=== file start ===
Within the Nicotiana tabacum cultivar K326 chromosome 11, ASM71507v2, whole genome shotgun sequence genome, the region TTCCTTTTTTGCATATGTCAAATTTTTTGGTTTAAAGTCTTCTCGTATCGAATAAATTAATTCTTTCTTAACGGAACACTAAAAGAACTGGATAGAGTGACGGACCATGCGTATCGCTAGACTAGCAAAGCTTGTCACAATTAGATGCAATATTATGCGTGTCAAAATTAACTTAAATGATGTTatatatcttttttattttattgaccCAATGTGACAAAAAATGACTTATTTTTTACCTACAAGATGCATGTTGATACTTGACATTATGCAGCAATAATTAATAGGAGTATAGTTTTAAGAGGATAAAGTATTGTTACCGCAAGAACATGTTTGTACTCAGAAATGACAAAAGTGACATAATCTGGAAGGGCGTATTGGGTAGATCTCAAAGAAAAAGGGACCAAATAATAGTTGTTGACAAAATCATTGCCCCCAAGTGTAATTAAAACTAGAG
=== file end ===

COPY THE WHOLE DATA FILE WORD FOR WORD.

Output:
Within the Nicotiana tabacum cultivar K326 chromosome 11, ASM71507v2, whole genome shotgun sequence genome, the region TTCCTTTTTTGCATATGTCAAATTTTTTGGTTTAAAGTCTTCTCGTATCGAATAAATTAATTCTTTCTTAACGGAACACTAAAAGAACTGGATAGAGTGACGGACCATGCGTATCGCTAGACTAGCAAAGCTTGTCACAATTAGATGCAATATTATGCGTGTCAAAATTAACTTAAATGATGTTatatatcttttttattttattgaccCAATGTGACAAAAAATGACTTATTTTTTACCTACAAGATGCATGTTGATACTTGACATTATGCAGCAATAATTAATAGGAGTATAGTTTTAAGAGGATAAAGTATTGTTACCGCAAGAACATGTTTGTACTCAGAAATGACAAAAGTGACATAATCTGGAAGGGCGTATTGGGTAGATCTCAAAGAAAAAGGGACCAAATAATAGTTGTTGACAAAATCATTGCCCCCAAGTGTAATTAAAACTAGAG